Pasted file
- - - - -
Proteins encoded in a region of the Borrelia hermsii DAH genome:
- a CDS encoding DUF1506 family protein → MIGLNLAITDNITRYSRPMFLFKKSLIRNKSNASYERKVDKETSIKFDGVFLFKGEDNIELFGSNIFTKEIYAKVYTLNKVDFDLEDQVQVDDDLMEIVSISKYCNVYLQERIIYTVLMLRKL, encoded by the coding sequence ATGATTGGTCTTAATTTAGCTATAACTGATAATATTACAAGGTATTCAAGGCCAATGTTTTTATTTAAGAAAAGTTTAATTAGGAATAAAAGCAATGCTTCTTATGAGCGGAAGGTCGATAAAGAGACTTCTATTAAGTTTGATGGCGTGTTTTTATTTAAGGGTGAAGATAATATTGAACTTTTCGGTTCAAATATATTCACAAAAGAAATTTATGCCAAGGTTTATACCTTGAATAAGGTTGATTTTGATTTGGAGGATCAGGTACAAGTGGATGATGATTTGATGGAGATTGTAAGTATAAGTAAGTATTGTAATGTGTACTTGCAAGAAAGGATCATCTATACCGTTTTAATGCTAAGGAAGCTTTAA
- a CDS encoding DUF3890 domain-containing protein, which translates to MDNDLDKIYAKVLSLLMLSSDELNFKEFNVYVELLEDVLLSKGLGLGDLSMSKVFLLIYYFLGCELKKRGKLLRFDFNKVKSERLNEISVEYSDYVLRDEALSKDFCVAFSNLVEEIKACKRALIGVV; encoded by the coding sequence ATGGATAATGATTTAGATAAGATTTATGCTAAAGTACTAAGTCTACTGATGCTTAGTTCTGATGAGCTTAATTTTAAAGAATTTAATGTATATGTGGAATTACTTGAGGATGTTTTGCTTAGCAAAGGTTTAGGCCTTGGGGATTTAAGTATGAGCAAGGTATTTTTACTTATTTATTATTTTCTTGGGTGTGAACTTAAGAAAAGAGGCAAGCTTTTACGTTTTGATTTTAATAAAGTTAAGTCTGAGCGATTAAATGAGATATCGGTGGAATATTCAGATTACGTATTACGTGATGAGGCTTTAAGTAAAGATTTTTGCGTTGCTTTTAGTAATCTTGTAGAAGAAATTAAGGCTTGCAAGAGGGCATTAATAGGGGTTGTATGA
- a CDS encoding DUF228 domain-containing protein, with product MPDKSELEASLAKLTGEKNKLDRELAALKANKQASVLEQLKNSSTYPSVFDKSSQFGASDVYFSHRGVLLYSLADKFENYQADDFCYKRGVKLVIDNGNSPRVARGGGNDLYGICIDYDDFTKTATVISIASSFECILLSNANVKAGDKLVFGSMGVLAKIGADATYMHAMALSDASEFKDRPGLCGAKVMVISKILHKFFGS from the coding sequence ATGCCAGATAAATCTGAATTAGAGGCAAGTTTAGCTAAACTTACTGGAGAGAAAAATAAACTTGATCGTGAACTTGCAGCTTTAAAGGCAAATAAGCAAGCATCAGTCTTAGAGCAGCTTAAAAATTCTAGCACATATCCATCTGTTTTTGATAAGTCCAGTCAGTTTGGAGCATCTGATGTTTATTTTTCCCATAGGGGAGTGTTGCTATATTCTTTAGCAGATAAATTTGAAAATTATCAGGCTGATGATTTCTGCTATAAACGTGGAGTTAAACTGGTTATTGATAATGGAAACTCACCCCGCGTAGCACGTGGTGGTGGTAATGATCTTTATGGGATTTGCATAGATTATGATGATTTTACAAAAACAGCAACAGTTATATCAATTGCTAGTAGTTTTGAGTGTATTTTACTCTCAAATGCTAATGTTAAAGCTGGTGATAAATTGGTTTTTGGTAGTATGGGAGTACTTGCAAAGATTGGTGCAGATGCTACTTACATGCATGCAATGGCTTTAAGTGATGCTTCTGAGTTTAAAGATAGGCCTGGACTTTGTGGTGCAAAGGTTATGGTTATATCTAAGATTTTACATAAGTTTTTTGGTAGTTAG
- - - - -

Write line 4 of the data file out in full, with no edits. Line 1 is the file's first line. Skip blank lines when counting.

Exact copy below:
- a CDS encoding DUF228 domain-containing protein, with product MPDKSELEASLAKLTGEKNKLDRELAALKANKQASVLEQLKNSSTYPSVFDKSSQFGASDVYFSHRGVLLYSLADKFENYQADDFCYKRGVKLVIDNGNSPRVARGGGNDLYGICIDYDDFTKTATVISIASSFECILLSNANVKAGDKLVFGSMGVLAKIGADATYMHAMALSDASEFKDRPGLCGAKVMVISKILHKFFGS from the coding sequence ATGCCAGATAAATCTGAATTAGAGGCAAGTTTAGCTAAACTTACTGGAGAGAAAAATAAACTTGATCGTGAACTTGCAGCTTTAAAGGCAAATAAGCAAGCATCAGTCTTAGAGCAGCTTAAAAATTCTAGCACATATCCATCTGTTTTTGATAAGTCCAGTCAGTTTGGAGCATCTGATGTTTATTTTTCCCATAGGGGAGTGTTGCTATATTCTTTAGCAGATAAATTTGAAAATTATCAGGCTGATGATTTCTGCTATAAACGTGGAGTTAAACTGGTTATTGATAATGGAAACTCACCCCGCGTAGCACGTGGTGGTGGTAATGATCTTTATGGGATTTGCATAGATTATGATGATTTTACAAAAACAGCAACAGTTATATCAATTGCTAGTAGTTTTGAGTGTATTTTACTCTCAAATGCTAATGTTAAAGCTGGTGATAAATTGGTTTTTGGTAGTATGGGAGTACTTGCAAAGATTGGTGCAGATGCTACTTACATGCATGCAATGGCTTTAAGTGATGCTTCTGAGTTTAAAGATAGGCCTGGACTTTGTGGTGCAAAGGTTATGGTTATATCTAAGATTTTACATAAGTTTTTTGGTAGTTAG